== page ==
8. Silkworm Moth

Scientific Name: Bombyx
Number of Brains: 11

The silkworm moth is mainly known for its larval stage form. At this phase, it eats up young plants before maturity for later harvest.

However, once the moth is all grown up, its adult form doesn’t live long. Its lifespan is only 5 to 10 days.

The silkworm moth operates on instinct only, thanks to its advanced brain. This allows the moth to survive its short lifespan without eating or drinking.

The eleven ganglia brains have different functionalities, such as learning and creating a defensive mechanism through its venom and developing spines that can puncture human skin.

A fun fact about silkworm moths is that their only goal as living organisms is finding a mate and reproducing.

9. Grasshoppers

image: Pixabay.com

Scientific Name: Caelifera
Number of Brains: 3

Without a doubt, grasshoppers have a swift reaction. And that’s attributed to its multiple brains. You can’t catch one empty-handed.

Its nervous system is made of ganglia of neurons. They’re connected by nerve cords running through body segments.

The body segments are divided into three major regions – head, abdomen, and thorax. The same applies to the ganglia brains.

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10. Bumblebee

Scientific Name: Bombus
Number of Brains: 3

Although bumblebees have smaller and simpler brains compared to the human brain, those brans perform complex functions.

Bumblebees can use their brains to learn and recognize colors and patterns.

The insect can also find its way back home from many miles away. All this is attributed to its multiple brains.

2 brain hemispheres

Human Beings

Scientific Name: Homo sapiens

Number of Brains: 2

As the most advanced animals on the planet, human beings have a developed brain. While a human brain is only one, it has two hemispheres – left and right. This doesn’t mean we have two brains.

The only time human beings have multiple brains is when twins are born with conjoined heads. This is a very rare genetic anomaly.

Regarding functionalities of both brains, one tends to be more dominant than the other. Still, both brains are reliant on each other. And doesn’t cause too much confusion as is in snakes.

If one fails, the other brain may fail too.


Scientific Name: Cercopithecidae
Number of Brains: 2

A monkey’s brain isn’t far apart in similarities with the human brain. In the same manner we have two brain hemispheres — right and left—, so does a monkey.

However, while the two hemispheres of the human brain coordinate with each other, the monkey’s brain operates independently, but not entirely.

That’s why the two brains in monkeys have different roles; one for controlling its body and the other for controlling its tails.



Scientific Name: Testudines
Number of Brains: 2

In oddity markets, a double-headed turtle fetches lots of prices. It’s thought to have some form of good luck or something like that. Turtles are known to have large brains, which means their physiological capabilities are enhanced.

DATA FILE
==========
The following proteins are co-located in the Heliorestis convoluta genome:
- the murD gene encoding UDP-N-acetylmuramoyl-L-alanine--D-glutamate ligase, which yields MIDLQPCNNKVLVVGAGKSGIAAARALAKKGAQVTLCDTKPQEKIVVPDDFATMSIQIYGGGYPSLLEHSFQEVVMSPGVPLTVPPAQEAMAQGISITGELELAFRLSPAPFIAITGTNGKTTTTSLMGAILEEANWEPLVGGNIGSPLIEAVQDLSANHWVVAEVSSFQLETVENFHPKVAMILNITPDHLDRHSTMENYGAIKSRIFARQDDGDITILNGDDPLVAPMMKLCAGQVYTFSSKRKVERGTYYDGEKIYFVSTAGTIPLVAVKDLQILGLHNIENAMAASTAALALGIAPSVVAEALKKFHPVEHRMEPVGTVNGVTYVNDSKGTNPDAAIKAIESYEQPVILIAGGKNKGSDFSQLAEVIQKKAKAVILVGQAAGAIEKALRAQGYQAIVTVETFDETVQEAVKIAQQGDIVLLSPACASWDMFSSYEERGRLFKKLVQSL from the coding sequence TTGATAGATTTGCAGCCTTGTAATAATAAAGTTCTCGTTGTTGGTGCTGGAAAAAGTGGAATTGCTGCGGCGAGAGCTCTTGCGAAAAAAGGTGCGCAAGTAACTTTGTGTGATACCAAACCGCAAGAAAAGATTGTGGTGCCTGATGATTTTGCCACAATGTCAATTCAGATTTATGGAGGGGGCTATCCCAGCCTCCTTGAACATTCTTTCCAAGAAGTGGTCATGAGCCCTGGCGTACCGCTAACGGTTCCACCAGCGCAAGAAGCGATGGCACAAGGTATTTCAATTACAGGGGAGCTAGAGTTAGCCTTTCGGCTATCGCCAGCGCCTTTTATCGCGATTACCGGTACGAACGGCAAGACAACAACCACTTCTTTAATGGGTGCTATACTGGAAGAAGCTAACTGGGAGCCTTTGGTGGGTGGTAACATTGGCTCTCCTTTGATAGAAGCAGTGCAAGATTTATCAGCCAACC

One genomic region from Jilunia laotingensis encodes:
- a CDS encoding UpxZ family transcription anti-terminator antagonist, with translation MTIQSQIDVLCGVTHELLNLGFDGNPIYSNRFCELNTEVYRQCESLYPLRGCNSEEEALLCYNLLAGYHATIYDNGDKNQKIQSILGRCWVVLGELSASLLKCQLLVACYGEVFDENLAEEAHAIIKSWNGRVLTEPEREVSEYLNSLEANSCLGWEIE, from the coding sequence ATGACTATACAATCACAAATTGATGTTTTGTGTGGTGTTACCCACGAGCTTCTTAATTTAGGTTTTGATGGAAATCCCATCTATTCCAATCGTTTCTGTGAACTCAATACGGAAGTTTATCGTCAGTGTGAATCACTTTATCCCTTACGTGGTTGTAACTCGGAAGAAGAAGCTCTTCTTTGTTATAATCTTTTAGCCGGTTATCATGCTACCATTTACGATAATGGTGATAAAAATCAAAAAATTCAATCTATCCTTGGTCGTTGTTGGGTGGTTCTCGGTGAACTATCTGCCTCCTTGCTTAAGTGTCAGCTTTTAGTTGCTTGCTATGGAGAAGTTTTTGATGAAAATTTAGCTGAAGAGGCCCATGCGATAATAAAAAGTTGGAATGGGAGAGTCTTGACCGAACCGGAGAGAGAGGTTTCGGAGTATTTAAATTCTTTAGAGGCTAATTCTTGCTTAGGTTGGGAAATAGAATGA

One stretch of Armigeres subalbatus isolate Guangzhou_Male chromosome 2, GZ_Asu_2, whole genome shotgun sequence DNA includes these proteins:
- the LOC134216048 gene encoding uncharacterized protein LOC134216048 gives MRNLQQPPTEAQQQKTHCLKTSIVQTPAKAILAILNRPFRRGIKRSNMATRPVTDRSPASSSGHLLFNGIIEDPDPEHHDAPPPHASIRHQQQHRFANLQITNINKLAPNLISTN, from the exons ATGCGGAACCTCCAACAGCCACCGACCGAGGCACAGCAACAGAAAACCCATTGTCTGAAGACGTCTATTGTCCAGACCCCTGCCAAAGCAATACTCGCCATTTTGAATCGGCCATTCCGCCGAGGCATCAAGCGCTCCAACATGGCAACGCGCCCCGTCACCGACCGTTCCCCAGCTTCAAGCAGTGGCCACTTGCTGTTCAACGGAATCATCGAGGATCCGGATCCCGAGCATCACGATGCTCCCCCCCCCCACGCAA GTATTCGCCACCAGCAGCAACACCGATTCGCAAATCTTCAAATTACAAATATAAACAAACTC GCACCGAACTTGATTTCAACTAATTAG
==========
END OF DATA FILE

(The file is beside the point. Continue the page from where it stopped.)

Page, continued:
Basically, turtles don’t really have multiple brains. But due to polycephaly, a turtle may have two heads, thus two brains. The brains operate in coordination to control the turtle’s senses, movement, and hunger.

Compared to single-headed turtles, double-headed turtles experience challenges surviving in their ecosystem. That’s because of the complexities in communication between the two brains.

Still, the two brains work efficiently to make sure the body fulfills its needs.


Scientific Name: Serpentes
Number of Brains: 2

This is the same case as turtles. While snakes have one brain, some are born with two. This scenario makes snakes unique in their own right.

Even though snakes with two heads are at a disadvantage, their sensitivity is heightened. Unlike cephalopods (octopus and squids), the snake’s brain isn’t divided into ganglia sections.

This means the brains are not entirely independent. The two brains rely on each other to control the body, which may end up causing confusion in communication.

For instance, both brains may sense the need for food and instruct the respective heads to seek food. This results in both heads competing for the same prey.

The same applies to directions. The two brains don’t have a coordinated communication to control motor and movement. This causes the snake to move in different directions.

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Scientific Name: Canis lupus
Number of Brains: 2

This is another rare case. Dogs with two brains are those with two heads, which means one is more dominant than the other.

The brains’ communication depends on how the dog was born. If the heads are attached at the spine, there’s less likelihood of confusion. That means the brains will operate independently.

Final Note

It’s worth noting that the animals mentioned above have multiple brains operating in the form of ganglia. This is where the brain’s functionality of control and coordination is NOT centralized. The different brains function independently and act separately. A fact that qualifies the animals as having multiple brains.